OpenNet fined $240,000 for failing to connect business users on time

National fibre broadband network builder OpenNet has been hit with yet another fine for failing to deliver fibre broadband services in a timely manner, this time to business users. -- ST FILE PHOTO: ASHLEIGH SIM
National fibre broadband network builder OpenNet has been hit with yet another fine for failing to deliver fibre broadband services in a timely manner, this time to business users. -- ST FILE PHOTO: ASHLEIGH SIM

National fibre broadband network builder OpenNet has been hit with yet another fine for failing to deliver fibre broadband services in a timely manner, this time to business users.

The Infocomm Development Authority (IDA) has fined it $240,000 as less than three-quarters of all business orders in the second and third quarter of last year were fulfilled within eight weeks of customers signing up.

In a statement on Friday, IDA said that OpenNet had failed by a "large margin" and that it needed to "take strong deterrent action" against the network builder.

Under new standards introduced by the industry regulator in Jan 2013, OpenNet must connect 80 per cent of new business sign-ups within four weeks of the order date, and the remaining 20 per cent within eight weeks. If the requirements are not met, OpenNet could face a fine of up to $1 million, or 10 per cent of its annual revenue.

Ms Jacqueline Ong, acting chief executive officer of OpenNet, said the firm has accepted the fine. She said that close coordination with multiple parties, such as building management and owners, for building access is required. This contributed to "a longer process", although the installation of the fibre typically takes less than half a day.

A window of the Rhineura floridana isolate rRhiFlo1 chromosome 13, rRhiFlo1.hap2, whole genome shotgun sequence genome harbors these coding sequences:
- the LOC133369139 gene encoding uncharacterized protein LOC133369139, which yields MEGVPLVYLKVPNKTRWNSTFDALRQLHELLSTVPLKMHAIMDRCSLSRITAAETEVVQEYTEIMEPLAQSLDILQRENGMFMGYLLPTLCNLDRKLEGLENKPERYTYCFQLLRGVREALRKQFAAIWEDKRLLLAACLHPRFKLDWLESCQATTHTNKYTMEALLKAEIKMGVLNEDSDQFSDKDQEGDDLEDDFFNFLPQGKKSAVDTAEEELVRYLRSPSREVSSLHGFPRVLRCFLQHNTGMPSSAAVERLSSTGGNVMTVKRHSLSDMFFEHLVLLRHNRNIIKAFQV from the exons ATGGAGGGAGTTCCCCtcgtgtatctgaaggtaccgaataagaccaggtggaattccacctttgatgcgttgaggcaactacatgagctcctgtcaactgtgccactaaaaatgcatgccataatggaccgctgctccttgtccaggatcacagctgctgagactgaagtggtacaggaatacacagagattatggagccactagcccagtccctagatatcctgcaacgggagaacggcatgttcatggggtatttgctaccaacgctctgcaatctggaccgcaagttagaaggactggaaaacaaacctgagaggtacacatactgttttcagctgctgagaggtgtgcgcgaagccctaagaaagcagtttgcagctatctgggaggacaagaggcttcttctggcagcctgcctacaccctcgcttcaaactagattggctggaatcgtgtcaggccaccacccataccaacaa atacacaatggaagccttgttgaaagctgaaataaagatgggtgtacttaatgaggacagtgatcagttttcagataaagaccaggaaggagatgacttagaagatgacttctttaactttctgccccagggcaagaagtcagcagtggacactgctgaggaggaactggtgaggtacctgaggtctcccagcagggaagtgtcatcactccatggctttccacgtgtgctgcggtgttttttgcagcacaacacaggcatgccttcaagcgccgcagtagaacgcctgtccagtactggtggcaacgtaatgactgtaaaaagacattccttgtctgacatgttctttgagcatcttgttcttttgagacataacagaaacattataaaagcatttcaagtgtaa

The network builder has since embarked on several improvement measures. They include pre-installing optic fibre cables in selected business buildings - not a standard procedure previously - to speed up the installation process when orders come in.

In November last year, OpenNet was fined $200,000 for failing to connect home users on time in the second quarter of that year.

OpenNet must connect 98 per cent of residential sign-ups within three working days of receiving their orders. The rest would have to be fulfilled within seven working days.

But in April, OpenNet connected fewer than half of home users' orders within three days. This fell to less than 2 per cent in May and about 6 per cent in June. While more than 90 per cent of all home users' orders were met within seven days in April, this dropped to 75 per cent in May, and 33 per cent in the next month.

Then, OpenNet explained that it had received a record number of residential orders - 23,000 and 31,000 - in May and June respectively. The monthly average for the preceding six months was 17,000.